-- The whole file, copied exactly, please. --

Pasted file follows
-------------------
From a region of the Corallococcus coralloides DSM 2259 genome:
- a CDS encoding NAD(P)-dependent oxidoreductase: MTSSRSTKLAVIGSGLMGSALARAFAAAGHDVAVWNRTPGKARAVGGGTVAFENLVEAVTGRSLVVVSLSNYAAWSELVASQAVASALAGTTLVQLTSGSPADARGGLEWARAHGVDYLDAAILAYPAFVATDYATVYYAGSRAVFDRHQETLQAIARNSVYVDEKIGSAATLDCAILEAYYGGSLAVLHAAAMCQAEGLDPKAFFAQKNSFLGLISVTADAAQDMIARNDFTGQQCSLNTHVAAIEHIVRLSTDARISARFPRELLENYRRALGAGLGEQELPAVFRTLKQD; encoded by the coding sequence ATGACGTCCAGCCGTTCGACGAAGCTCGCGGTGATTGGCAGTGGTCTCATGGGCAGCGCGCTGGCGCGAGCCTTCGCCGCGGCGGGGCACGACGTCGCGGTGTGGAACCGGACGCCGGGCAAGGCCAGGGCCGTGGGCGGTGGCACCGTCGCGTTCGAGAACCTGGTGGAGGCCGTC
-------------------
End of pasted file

From a region of the Corallococcus coralloides DSM 2259 genome:
- a CDS encoding NAD(P)-dependent oxidoreductase: MTSSRSTKLAVIGSGLMGSALARAFAAAGHDVAVWNRTPGKARAVGGGTVAFENLVEAVTGRSLVVVSLSNYAAWSELVASQAVASALAGTTLVQLTSGSPADARGGLEWARAHGVDYLDAAILAYPAFVATDYATVYYAGSRAVFDRHQETLQAIARNSVYVDEKIGSAATLDCAILEAYYGGSLAVLHAAAMCQAEGLDPKAFFAQKNSFLGLISVTADAAQDMIARNDFTGQQCSLNTHVAAIEHIVRLSTDARISARFPRELLENYRRALGAGLGEQELPAVFRTLKQD; encoded by the coding sequence ATGACGTCCAGCCGTTCGACGAAGCTCGCGGTGATTGGCAGTGGTCTCATGGGCAGCGCGCTGGCGCGAGCCTTCGCCGCGGCGGGGCACGACGTCGCGGTGTGGAACCGGACGCCGGGCAAGGCCAGGGCCGTGGGCGGTGGCACCGTCGCGTTCGAGAACCTGGTGGAGGCCGTC